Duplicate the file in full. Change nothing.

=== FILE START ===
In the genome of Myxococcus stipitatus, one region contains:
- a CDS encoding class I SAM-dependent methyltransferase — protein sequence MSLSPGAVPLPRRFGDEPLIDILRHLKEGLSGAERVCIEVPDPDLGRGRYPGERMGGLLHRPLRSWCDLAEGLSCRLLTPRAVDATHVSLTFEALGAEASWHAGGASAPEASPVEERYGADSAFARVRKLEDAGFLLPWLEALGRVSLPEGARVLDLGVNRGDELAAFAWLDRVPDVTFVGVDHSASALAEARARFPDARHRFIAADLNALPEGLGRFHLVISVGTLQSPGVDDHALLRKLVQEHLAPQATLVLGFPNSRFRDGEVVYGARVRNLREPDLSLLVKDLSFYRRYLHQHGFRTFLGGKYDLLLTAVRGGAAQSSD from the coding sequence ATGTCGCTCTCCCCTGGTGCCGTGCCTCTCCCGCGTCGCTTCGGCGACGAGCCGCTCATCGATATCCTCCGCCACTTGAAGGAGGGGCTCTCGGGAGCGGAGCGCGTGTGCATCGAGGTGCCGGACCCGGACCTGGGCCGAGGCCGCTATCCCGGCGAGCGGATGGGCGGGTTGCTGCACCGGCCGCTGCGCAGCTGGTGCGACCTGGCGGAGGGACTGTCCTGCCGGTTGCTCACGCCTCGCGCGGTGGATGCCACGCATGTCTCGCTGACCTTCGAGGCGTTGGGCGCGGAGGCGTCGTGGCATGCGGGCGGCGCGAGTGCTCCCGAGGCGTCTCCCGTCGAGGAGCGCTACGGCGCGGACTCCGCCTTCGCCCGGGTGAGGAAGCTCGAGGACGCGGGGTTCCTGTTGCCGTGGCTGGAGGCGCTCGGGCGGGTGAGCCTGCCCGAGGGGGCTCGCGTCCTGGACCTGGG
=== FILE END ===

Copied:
In the genome of Myxococcus stipitatus, one region contains:
- a CDS encoding class I SAM-dependent methyltransferase — protein sequence MSLSPGAVPLPRRFGDEPLIDILRHLKEGLSGAERVCIEVPDPDLGRGRYPGERMGGLLHRPLRSWCDLAEGLSCRLLTPRAVDATHVSLTFEALGAEASWHAGGASAPEASPVEERYGADSAFARVRKLEDAGFLLPWLEALGRVSLPEGARVLDLGVNRGDELAAFAWLDRVPDVTFVGVDHSASALAEARARFPDARHRFIAADLNALPEGLGRFHLVISVGTLQSPGVDDHALLRKLVQEHLAPQATLVLGFPNSRFRDGEVVYGARVRNLREPDLSLLVKDLSFYRRYLHQHGFRTFLGGKYDLLLTAVRGGAAQSSD from the coding sequence ATGTCGCTCTCCCCTGGTGCCGTGCCTCTCCCGCGTCGCTTCGGCGACGAGCCGCTCATCGATATCCTCCGCCACTTGAAGGAGGGGCTCTCGGGAGCGGAGCGCGTGTGCATCGAGGTGCCGGACCCGGACCTGGGCCGAGGCCGCTATCCCGGCGAGCGGATGGGCGGGTTGCTGCACCGGCCGCTGCGCAGCTGGTGCGACCTGGCGGAGGGACTGTCCTGCCGGTTGCTCACGCCTCGCGCGGTGGATGCCACGCATGTCTCGCTGACCTTCGAGGCGTTGGGCGCGGAGGCGTCGTGGCATGCGGGCGGCGCGAGTGCTCCCGAGGCGTCTCCCGTCGAGGAGCGCTACGGCGCGGACTCCGCCTTCGCCCGGGTGAGGAAGCTCGAGGACGCGGGGTTCCTGTTGCCGTGGCTGGAGGCGCTCGGGCGGGTGAGCCTGCCCGAGGGGGCTCGCGTCCTGGACCTGGG